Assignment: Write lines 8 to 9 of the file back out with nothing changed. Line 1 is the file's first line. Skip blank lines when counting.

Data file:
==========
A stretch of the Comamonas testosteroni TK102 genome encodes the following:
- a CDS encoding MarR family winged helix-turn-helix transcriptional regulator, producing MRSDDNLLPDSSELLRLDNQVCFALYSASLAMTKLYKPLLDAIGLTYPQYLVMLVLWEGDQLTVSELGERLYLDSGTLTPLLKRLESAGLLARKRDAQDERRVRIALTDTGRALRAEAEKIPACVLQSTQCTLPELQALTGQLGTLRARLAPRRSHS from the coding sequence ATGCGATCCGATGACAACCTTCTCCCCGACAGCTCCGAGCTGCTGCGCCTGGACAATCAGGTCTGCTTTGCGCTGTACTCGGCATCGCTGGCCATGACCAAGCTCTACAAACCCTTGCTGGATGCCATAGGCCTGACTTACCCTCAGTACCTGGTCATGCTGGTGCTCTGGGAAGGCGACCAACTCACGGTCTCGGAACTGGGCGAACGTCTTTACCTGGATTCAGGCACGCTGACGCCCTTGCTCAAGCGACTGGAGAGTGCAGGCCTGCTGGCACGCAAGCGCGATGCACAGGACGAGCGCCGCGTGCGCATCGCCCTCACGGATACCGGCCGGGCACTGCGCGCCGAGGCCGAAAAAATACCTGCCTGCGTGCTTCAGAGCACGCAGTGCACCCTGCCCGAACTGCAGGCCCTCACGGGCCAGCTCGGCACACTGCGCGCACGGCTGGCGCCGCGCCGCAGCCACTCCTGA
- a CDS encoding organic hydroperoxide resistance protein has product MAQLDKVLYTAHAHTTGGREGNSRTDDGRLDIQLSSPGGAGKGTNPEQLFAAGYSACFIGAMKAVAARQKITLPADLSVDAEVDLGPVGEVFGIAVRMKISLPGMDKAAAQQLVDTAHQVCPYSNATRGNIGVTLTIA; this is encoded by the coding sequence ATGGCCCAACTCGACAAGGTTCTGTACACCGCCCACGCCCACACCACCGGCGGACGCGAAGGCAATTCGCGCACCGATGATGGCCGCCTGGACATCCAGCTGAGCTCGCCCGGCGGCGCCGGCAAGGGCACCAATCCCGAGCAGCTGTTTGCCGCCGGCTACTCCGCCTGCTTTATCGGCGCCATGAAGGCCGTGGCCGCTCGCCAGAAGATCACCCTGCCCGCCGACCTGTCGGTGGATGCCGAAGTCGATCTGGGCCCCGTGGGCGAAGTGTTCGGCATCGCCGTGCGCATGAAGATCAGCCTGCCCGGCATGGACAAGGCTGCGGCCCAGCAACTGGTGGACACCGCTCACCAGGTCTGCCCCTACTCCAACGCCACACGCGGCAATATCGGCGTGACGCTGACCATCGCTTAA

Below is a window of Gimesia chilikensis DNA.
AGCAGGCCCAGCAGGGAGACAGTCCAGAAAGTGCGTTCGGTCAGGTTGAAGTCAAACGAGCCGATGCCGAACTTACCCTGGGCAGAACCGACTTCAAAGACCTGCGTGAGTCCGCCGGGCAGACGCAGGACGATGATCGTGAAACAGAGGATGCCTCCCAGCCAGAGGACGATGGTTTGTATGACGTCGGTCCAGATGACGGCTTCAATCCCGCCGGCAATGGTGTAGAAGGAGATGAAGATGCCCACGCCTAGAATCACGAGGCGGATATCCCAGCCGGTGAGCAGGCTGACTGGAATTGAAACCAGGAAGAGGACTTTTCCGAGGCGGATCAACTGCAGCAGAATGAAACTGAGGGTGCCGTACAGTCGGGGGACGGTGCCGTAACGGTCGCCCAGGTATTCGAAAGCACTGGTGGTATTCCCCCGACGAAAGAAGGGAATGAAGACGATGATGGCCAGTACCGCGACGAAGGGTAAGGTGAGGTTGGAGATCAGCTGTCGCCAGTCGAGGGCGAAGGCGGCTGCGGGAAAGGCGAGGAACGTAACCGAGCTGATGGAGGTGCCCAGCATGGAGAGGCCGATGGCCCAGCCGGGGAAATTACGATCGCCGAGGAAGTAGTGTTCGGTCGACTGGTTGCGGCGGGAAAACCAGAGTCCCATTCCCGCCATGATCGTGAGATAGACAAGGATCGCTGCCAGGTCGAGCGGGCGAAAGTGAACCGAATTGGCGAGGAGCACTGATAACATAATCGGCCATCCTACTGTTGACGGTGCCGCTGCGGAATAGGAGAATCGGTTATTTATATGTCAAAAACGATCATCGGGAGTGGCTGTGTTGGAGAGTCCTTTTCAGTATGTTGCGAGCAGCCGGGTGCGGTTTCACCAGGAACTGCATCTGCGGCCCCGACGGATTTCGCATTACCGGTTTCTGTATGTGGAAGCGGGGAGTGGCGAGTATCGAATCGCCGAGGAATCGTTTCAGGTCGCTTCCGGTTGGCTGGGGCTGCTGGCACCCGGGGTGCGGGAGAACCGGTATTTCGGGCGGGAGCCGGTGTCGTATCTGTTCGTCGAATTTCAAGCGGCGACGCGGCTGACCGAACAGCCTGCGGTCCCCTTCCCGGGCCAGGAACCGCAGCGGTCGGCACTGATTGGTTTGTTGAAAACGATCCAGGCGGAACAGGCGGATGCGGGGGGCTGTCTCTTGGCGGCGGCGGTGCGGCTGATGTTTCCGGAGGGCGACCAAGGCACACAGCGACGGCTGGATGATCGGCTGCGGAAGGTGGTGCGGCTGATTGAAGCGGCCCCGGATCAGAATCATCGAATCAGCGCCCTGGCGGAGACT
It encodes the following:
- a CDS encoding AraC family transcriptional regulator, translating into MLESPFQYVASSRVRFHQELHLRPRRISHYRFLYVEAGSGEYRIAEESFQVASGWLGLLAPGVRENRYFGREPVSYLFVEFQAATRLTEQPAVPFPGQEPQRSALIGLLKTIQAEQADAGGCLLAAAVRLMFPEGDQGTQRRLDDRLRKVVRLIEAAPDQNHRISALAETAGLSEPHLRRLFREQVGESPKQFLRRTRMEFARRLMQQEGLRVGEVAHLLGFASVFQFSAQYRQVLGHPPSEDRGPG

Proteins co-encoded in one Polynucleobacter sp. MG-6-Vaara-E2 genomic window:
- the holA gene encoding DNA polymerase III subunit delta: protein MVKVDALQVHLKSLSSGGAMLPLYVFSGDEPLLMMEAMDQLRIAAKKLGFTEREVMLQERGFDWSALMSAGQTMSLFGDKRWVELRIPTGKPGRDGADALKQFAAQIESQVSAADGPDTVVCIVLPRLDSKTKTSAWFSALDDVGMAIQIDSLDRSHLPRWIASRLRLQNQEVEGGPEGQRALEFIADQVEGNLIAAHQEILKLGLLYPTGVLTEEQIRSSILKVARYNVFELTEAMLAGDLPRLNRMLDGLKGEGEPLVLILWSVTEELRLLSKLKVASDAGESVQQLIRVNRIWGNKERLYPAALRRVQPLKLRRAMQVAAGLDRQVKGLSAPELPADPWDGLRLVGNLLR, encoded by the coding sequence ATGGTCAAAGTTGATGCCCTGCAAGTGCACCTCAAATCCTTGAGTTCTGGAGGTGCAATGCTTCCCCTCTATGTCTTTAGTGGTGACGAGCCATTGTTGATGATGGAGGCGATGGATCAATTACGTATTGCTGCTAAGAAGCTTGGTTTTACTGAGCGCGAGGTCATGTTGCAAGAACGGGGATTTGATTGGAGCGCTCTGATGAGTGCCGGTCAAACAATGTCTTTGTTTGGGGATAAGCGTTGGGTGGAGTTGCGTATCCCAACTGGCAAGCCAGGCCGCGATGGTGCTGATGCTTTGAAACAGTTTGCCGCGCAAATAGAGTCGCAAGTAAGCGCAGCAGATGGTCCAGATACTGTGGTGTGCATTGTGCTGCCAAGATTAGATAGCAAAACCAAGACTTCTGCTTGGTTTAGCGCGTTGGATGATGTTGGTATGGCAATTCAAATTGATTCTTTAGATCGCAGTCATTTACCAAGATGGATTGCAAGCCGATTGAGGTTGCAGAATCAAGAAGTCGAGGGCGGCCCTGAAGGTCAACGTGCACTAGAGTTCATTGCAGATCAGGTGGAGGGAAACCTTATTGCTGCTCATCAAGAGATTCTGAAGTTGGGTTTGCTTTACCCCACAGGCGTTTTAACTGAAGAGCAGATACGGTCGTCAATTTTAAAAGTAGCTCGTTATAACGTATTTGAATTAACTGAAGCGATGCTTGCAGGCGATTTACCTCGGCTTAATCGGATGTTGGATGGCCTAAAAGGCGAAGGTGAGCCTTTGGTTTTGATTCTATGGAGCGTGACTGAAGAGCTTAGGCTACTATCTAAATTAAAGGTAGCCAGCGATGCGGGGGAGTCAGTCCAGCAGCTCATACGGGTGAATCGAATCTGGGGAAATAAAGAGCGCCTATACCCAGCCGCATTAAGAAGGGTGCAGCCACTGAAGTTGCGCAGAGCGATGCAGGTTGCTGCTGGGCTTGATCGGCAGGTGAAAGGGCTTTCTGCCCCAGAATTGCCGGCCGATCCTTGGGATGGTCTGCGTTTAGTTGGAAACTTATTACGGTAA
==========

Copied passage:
Proteins co-encoded in one Polynucleobacter sp. MG-6-Vaara-E2 genomic window:
- the holA gene encoding DNA polymerase III subunit delta: protein MVKVDALQVHLKSLSSGGAMLPLYVFSGDEPLLMMEAMDQLRIAAKKLGFTEREVMLQERGFDWSALMSAGQTMSLFGDKRWVELRIPTGKPGRDGADALKQFAAQIESQVSAADGPDTVVCIVLPRLDSKTKTSAWFSALDDVGMAIQIDSLDRSHLPRWIASRLRLQNQEVEGGPEGQRALEFIADQVEGNLIAAHQEILKLGLLYPTGVLTEEQIRSSILKVARYNVFELTEAMLAGDLPRLNRMLDGLKGEGEPLVLILWSVTEELRLLSKLKVASDAGESVQQLIRVNRIWGNKERLYPAALRRVQPLKLRRAMQVAAGLDRQVKGLSAPELPADPWDGLRLVGNLLR, encoded by the coding sequence ATGGTCAAAGTTGATGCCCTGCAAGTGCACCTCAAATCCTTGAGTTCTGGAGGTGCAATGCTTCCCCTCTATGTCTTTAGTGGTGACGAGCCATTGTTGATGATGGAGGCGATGGATCAATTACGTATTGCTGCTAAGAAGCTTGGTTTTACTGAGCGCGAGGTCATGTTGCAAGAACGGGGATTTGATTGGAGCGCTCTGATGAGTGCCGGTCAAACAATGTCTTTGTTTGGGGATAAGCGTTGGGTGGAGTTGCGTATCCCAACTGGCAAGCCAGGCCGCGATGGTGCTGATGCTTTGAAACAGTTTGCCGCGCAAATAGAGTCGCAAGTAAGCGCAGCAGATGGTCCAGATACTGTGGTGTGCATTGTGCTGCCAAGATTAGATAGCAAAACCAAGACTTCTGCTTGGTTTAGCGCGTTGGATGATGTTGGTATGGCAATTCAAATTGATTCTTTAGATCGCAGTCATTTACCAAGATGGATTGCAAGCCGATTGAGGTTGCAGAATCAAGAAGTCGAGGGCGGCCCTGAAGGTCAACGTGCACTAGAGTTCATTGCAGATCAGGTGGAGGGAAACCTTATTGCTGCTCATCAAGAGATTCTGAAGTTGGGTTTGCTTTACCCCACAGGCGTTTTAACTGAAGAGCAGATACGGTCGTCAATTTTAAAAGTAGCTCGTTATAACGTATTTGAATTAACTGAAGCGATGCTTGCAGGCGATTTACCTCGGCTTAATCGGATGTTGGATGGCCTAAAAGGCGAAGGTGAGCCTTTGGTTTTGATTCTATGGAGCGTGACTGAAGAGCTTAGGCTACTATCTAAATTAAAGGTAGCCAGCGATGCGGGGGAGTCAGTCCAGCAGCTCATACGGGTGAATCGAATCTGGGGAAATAAAGAGCGCCTATACCCAGCCGCATTAAGAAGGGTGCAGCCACTGAAGTTGCGCAGAGCGATGCAGGTTGCTGCTGGGCTTGATCGGCAGGTGAAAGGGCTTTCTGCCCCAGAATTGCCGGCCGATCCTTGGGATGGTCTGCGTTTAGTTGGAAACTTATTACGGTAA